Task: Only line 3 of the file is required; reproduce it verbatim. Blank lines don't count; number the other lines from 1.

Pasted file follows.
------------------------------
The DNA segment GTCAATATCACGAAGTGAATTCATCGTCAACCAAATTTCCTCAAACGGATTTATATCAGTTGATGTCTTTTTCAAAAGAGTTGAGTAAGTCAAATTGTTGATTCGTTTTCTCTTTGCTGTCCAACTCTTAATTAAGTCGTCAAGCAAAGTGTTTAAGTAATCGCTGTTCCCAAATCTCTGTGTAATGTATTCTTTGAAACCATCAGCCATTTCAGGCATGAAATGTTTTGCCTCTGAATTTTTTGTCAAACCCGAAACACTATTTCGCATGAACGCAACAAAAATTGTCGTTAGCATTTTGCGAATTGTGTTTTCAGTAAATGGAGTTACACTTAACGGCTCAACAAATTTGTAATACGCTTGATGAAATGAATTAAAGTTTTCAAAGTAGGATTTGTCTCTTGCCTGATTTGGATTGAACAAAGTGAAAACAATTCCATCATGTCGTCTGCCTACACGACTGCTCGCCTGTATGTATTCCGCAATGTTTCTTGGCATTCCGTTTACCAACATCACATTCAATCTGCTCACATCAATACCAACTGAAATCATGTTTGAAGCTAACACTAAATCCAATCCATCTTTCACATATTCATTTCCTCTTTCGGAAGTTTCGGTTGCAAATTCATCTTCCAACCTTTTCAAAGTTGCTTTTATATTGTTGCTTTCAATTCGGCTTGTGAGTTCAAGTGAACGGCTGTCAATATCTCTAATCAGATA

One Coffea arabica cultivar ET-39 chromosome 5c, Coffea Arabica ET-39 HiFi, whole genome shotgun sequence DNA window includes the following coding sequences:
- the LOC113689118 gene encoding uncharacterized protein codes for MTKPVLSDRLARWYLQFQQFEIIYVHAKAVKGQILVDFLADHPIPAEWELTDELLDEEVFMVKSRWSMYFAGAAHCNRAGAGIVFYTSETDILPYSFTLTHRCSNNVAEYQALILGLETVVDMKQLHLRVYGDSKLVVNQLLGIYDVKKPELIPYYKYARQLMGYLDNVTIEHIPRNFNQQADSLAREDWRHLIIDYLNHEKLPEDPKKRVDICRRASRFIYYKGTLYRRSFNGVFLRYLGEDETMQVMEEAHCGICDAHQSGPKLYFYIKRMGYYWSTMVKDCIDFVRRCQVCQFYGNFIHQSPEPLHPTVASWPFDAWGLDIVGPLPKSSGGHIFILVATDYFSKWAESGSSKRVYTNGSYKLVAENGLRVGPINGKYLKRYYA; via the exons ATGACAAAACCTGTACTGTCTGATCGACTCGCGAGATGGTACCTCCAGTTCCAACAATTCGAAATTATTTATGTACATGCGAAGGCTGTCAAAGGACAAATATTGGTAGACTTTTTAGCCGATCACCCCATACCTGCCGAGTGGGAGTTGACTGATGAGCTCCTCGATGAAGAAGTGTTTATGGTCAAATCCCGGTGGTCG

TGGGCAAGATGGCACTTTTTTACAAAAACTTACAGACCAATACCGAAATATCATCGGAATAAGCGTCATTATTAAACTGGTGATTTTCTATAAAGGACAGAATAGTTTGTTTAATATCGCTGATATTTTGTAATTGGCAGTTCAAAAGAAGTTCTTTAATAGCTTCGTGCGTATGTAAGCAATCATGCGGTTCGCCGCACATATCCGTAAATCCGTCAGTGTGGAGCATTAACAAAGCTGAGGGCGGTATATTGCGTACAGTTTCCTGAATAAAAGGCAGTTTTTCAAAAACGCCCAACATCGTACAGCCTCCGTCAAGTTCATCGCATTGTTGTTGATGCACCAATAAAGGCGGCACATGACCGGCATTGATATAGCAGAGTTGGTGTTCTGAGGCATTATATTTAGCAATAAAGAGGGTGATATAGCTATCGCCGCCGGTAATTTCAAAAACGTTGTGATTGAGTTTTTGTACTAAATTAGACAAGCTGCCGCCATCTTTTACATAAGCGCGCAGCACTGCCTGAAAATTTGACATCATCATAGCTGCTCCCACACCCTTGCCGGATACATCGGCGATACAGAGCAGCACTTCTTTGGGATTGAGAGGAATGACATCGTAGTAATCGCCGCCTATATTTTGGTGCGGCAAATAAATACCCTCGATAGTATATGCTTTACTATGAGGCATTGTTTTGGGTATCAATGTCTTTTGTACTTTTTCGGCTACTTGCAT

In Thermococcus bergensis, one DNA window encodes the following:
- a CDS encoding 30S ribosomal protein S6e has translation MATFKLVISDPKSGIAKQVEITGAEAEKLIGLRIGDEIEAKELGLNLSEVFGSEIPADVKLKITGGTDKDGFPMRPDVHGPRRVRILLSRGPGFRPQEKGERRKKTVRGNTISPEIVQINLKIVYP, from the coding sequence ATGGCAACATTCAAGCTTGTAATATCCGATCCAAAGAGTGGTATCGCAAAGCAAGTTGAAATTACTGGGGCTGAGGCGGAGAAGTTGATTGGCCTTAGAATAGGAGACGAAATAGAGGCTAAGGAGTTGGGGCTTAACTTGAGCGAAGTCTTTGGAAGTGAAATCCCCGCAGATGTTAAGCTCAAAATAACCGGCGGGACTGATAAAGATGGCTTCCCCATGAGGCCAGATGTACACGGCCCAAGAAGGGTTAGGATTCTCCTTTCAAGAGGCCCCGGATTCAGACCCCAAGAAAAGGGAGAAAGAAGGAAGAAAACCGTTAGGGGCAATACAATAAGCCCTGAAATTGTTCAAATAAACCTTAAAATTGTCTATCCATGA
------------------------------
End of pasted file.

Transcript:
- the LOC113689118 gene encoding uncharacterized protein codes for MTKPVLSDRLARWYLQFQQFEIIYVHAKAVKGQILVDFLADHPIPAEWELTDELLDEEVFMVKSRWSMYFAGAAHCNRAGAGIVFYTSETDILPYSFTLTHRCSNNVAEYQALILGLETVVDMKQLHLRVYGDSKLVVNQLLGIYDVKKPELIPYYKYARQLMGYLDNVTIEHIPRNFNQQADSLAREDWRHLIIDYLNHEKLPEDPKKRVDICRRASRFIYYKGTLYRRSFNGVFLRYLGEDETMQVMEEAHCGICDAHQSGPKLYFYIKRMGYYWSTMVKDCIDFVRRCQVCQFYGNFIHQSPEPLHPTVASWPFDAWGLDIVGPLPKSSGGHIFILVATDYFSKWAESGSSKRVYTNGSYKLVAENGLRVGPINGKYLKRYYA; via the exons ATGACAAAACCTGTACTGTCTGATCGACTCGCGAGATGGTACCTCCAGTTCCAACAATTCGAAATTATTTATGTACATGCGAAGGCTGTCAAAGGACAAATATTGGTAGACTTTTTAGCCGATCACCCCATACCTGCCGAGTGGGAGTTGACTGATGAGCTCCTCGATGAAGAAGTGTTTATGGTCAAATCCCGGTGGTCG